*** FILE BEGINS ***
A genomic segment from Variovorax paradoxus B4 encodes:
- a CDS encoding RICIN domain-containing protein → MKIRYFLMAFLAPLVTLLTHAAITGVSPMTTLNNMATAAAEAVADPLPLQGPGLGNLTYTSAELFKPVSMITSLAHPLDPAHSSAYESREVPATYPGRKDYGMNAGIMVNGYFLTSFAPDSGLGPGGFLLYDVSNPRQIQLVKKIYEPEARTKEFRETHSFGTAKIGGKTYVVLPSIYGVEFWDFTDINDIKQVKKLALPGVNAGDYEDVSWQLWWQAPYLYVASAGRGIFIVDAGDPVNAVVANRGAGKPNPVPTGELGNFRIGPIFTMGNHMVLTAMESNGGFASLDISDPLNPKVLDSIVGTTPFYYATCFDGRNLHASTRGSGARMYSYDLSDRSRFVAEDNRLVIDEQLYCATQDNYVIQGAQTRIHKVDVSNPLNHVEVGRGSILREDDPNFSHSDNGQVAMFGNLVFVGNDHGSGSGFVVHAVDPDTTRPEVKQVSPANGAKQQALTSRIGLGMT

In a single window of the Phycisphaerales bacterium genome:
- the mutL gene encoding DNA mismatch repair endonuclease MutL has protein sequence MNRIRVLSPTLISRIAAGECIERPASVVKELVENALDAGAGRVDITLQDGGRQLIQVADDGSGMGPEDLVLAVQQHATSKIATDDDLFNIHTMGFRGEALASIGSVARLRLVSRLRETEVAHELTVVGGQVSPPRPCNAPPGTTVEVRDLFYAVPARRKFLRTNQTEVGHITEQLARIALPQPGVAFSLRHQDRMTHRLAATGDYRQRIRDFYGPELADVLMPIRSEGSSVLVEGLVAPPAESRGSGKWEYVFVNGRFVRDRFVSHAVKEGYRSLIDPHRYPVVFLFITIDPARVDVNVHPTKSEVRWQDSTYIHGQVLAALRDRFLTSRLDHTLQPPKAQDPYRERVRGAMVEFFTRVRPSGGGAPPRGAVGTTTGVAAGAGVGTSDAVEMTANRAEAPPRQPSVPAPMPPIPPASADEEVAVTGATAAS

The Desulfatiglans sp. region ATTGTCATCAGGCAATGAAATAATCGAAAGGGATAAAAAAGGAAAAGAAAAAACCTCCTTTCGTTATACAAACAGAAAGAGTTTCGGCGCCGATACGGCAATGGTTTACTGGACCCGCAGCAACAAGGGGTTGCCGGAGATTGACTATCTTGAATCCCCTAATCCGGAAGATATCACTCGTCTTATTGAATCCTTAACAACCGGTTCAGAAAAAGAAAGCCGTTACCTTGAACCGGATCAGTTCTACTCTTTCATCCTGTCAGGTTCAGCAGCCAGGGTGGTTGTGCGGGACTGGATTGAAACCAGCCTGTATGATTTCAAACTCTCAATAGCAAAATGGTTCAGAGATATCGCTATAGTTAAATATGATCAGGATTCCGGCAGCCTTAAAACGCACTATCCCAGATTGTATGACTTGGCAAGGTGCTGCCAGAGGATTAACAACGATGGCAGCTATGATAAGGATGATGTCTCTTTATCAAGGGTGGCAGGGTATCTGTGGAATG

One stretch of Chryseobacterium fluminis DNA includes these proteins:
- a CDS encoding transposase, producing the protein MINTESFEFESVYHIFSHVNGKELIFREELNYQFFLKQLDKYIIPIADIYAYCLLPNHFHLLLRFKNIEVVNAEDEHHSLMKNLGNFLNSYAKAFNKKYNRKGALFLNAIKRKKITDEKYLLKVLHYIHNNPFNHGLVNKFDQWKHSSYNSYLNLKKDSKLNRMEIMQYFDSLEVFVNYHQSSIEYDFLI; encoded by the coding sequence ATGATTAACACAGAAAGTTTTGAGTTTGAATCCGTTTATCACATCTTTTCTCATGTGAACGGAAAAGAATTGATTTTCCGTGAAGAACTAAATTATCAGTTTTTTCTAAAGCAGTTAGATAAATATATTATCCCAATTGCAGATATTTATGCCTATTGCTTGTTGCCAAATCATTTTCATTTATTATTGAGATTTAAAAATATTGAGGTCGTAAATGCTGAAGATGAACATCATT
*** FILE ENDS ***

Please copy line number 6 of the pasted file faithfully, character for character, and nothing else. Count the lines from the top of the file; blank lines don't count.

One stretch of Chryseobacterium fluminis DNA includes these proteins: